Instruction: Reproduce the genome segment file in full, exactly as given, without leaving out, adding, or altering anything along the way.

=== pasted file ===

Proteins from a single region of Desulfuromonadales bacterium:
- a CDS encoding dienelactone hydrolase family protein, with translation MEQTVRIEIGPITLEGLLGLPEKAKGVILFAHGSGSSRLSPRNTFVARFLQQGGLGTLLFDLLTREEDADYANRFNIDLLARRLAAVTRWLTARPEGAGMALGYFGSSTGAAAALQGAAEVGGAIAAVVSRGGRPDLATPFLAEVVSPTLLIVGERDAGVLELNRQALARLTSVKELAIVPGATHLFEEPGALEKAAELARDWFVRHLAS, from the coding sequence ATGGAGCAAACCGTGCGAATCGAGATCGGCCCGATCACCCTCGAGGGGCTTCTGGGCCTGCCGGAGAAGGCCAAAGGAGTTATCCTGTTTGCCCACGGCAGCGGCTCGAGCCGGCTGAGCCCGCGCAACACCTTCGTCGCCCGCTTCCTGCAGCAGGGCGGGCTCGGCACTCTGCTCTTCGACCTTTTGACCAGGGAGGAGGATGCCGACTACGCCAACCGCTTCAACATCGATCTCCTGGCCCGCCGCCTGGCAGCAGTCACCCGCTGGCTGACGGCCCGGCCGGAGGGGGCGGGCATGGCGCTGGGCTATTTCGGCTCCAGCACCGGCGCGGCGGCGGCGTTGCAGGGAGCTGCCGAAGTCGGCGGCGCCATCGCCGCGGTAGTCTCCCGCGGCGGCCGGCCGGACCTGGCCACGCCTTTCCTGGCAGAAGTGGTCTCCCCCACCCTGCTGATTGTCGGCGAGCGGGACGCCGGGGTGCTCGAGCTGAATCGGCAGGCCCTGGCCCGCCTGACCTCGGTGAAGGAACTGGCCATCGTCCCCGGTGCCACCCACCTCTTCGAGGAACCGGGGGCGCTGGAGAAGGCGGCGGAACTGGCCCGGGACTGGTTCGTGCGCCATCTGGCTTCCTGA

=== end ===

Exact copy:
Proteins from a single region of Desulfuromonadales bacterium:
- a CDS encoding dienelactone hydrolase family protein, with translation MEQTVRIEIGPITLEGLLGLPEKAKGVILFAHGSGSSRLSPRNTFVARFLQQGGLGTLLFDLLTREEDADYANRFNIDLLARRLAAVTRWLTARPEGAGMALGYFGSSTGAAAALQGAAEVGGAIAAVVSRGGRPDLATPFLAEVVSPTLLIVGERDAGVLELNRQALARLTSVKELAIVPGATHLFEEPGALEKAAELARDWFVRHLAS, from the coding sequence ATGGAGCAAACCGTGCGAATCGAGATCGGCCCGATCACCCTCGAGGGGCTTCTGGGCCTGCCGGAGAAGGCCAAAGGAGTTATCCTGTTTGCCCACGGCAGCGGCTCGAGCCGGCTGAGCCCGCGCAACACCTTCGTCGCCCGCTTCCTGCAGCAGGGCGGGCTCGGCACTCTGCTCTTCGACCTTTTGACCAGGGAGGAGGATGCCGACTACGCCAACCGCTTCAACATCGATCTCCTGGCCCGCCGCCTGGCAGCAGTCACCCGCTGGCTGACGGCCCGGCCGGAGGGGGCGGGCATGGCGCTGGGCTATTTCGGCTCCAGCACCGGCGCGGCGGCGGCGTTGCAGGGAGCTGCCGAAGTCGGCGGCGCCATCGCCGCGGTAGTCTCCCGCGGCGGCCGGCCGGACCTGGCCACGCCTTTCCTGGCAGAAGTGGTCTCCCCCACCCTGCTGATTGTCGGCGAGCGGGACGCCGGGGTGCTCGAGCTGAATCGGCAGGCCCTGGCCCGCCTGACCTCGGTGAAGGAACTGGCCATCGTCCCCGGTGCCACCCACCTCTTCGAGGAACCGGGGGCGCTGGAGAAGGCGGCGGAACTGGCCCGGGACTGGTTCGTGCGCCATCTGGCTTCCTGA